2 Results

The configuration of the experimental setup is shown in Figure 1(a). A homemade Yb:CaAlGdO4 (Yb:CALGO) chirped-pulse regenerative amplifier, generating 160 fs pulses at a central wavelength of 1040 nm and a repetition rate of 20 kHz, is used as the experimental platform. In the experiment, 1 mJ pulses with peak power of 6.25 GW are delivered. The cascaded filamentation compressor consists of two identical modules. Nonlinear spectral broadening is achieved mainly through SPM during the process of laser filamentation in air. Chirped mirrors are placed behind each nonlinear spectral broadening stage to compensate the dispersion. Photos of the laser filamentations from the cascaded modules are shown in Figures 1(b) and 1(c). The laser before and after nonlinear compression is characterized by an optical spectral analyzer (Yokogawa AQ6370D), a power meter (Ophir FL250A-BB-50) and a beam profiler (Dataray WinCamD). The temporal profiles of the compressed pulses are measured by a commercial second-harmonic generation frequency-resolved optical gating (SHG-FROG) setup (Mesa Photonics).

Figure 1 (a) Schematic diagram of the cascaded nonlinear compressor through filamentation in air. HWP, half-wave plate; L, lens; C, chirped mirror; F, filamentation; HR, high reflection mirror; PM, power meter. Photos of the generated filamentation in air in the first (b) and second (c) stages.

Prior to the nonlinear compressor a telescope system is used to adjust the beam size, which is crucial for maximizing the spectral broadening and at the same time minimizing the ionization loss through the process of laser filamentation. After the telescope, p-polarization is adjusted with a half-wave plate to reduce the polarization loss of the chirped mirrors. In the first compression stage, pulses with an energy of 1 mJ and a peak power of 6.25 GW, which is slightly greater than the critical power of self-focusing in air at a wavelength of 1040 nm, are focused in air by using a lens with 500 mm focal length. Loose focusing is desired for weak ionization and a long interaction length. The beam diameter on the lens is approximately 3.5 mm, generating a linear peak power density of 18.8 TW/cm2 at the focal spot. As shown in Figure 1(b), a laser filament with a length of approximately 50 mm is formed, through which SPM occurs. The divergent beam is collimated by a lens with a focal length of 750 mm, and the diameter of the collimated beam is approximately 5 mm.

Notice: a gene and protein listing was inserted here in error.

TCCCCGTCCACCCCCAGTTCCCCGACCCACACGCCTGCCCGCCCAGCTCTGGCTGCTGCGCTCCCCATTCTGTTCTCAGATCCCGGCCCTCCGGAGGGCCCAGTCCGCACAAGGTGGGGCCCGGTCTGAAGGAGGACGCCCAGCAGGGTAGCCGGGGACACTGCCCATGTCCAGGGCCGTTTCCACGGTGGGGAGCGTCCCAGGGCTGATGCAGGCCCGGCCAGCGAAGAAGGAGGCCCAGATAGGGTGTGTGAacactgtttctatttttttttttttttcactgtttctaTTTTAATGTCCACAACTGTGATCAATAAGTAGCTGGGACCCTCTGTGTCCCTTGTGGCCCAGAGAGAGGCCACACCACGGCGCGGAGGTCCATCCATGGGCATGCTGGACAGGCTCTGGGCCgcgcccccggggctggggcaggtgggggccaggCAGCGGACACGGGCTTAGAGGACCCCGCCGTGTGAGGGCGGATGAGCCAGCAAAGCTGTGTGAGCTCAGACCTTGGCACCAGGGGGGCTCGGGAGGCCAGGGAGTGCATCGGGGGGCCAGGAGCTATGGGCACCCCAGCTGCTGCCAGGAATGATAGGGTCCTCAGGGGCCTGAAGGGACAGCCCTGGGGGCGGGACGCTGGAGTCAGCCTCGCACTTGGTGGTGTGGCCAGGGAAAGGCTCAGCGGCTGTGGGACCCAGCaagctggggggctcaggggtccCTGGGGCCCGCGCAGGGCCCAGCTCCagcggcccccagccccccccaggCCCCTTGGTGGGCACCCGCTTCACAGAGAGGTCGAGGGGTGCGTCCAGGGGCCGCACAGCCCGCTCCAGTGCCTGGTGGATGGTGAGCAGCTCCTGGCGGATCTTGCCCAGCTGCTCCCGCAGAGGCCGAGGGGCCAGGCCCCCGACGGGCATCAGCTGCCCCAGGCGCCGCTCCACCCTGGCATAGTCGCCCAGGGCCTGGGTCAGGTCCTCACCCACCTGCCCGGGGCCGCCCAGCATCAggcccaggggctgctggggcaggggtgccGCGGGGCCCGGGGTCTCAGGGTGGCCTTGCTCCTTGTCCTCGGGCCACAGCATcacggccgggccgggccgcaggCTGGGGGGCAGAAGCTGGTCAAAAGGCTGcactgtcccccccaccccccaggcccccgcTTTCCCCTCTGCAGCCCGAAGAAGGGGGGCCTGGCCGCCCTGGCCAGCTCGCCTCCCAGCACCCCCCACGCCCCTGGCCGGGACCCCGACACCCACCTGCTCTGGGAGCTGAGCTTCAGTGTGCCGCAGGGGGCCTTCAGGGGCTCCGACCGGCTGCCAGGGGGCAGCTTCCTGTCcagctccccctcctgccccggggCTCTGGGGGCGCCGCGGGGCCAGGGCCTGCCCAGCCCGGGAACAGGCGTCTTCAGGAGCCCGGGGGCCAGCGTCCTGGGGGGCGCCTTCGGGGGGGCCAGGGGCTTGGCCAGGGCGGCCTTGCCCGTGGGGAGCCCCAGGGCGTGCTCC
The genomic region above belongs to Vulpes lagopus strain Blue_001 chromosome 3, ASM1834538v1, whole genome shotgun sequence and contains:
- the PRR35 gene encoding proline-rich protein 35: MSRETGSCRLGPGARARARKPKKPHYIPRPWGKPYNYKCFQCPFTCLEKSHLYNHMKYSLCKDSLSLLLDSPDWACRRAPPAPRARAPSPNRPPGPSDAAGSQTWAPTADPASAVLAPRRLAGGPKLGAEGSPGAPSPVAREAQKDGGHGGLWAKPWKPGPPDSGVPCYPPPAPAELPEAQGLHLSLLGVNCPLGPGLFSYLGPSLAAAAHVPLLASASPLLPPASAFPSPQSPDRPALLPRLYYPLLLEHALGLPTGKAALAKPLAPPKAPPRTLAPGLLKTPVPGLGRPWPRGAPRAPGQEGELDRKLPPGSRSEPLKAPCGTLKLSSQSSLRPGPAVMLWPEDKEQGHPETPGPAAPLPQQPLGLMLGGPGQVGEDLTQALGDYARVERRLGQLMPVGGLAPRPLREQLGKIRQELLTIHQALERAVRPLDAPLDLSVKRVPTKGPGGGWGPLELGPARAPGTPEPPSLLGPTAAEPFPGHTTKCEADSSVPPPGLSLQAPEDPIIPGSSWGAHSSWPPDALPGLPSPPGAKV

The reason for enlarging the beam size is to avoid damages on the subsequent chirped mirrors. After the collimating lens, the beam is reflected 18 times on the chirped mirror pairs, which provides a total negative dispersion of –2700 fs2 over the spectral range of 850–1200 nm. In the second stage, a lens with a focal length of 750 mm is used to focus the beam, and a filament in air with a length of 55 mm is generated, as shown in Figure 1(c). The peak power density is 36.2 TW/cm2. The diverged beam is then collimated by a 750 mm lens and reflected on the chirped mirror pairs for six bounces, which supplies a total negative dispersion of –900 fs2.

In Figure 2, the spectra of the input and the output pulses of the two nonlinear compression stages are compared in both the linear and logarithm scales. The black and blue curves represent the spectra before and after the first filamentation stage. Spectral broadening spanning from 1010 to 1080 nm at –20 dB is manifested through the first-stage filamentation. The spectrum measured after the second-stage filamentation is shown as red curves in Figure 2, which is significantly broadened compared to the blue ones in both the linear and logarithm scales, covering a spectral range from 1010 to 1130 nm at –20 dB, which supports a transform-limited (TL) pulse width of 30 fs. Notably, in both filamentation stages, the red shift is the main force of spectral broadening, which indicates that in our experiment the spectral broadening is mainly aroused by the Kerr and Raman effects[ Reference Carlo, Mostafa, Aleksandr, Leonid and Christoph 26 , Reference Carpeggiani, Coccia, Fan, Kaksis, Pugžlys, Baltuška, Piccoli, Jeong, Rovere, Morandotti, Razzari, Schmidt, Voronin and Zheltikov 27 ] in air, while the plasma generation associated with ionization loss is weak. It is worth mentioning that when the pulse energy varies in the range of 0.8–1.5 mJ, similar spectral broadening could be achieved by adjusting the beam size on the focusing lens via the telescope.

Figure 2 Spectra of the input and the output pulses of each nonlinear compression stage in the linear (a) and logarithm (b) scales, respectively. The black, blue and red curves are the pump spectra, the spectra after the first and the second nonlinear compression stages, respectively.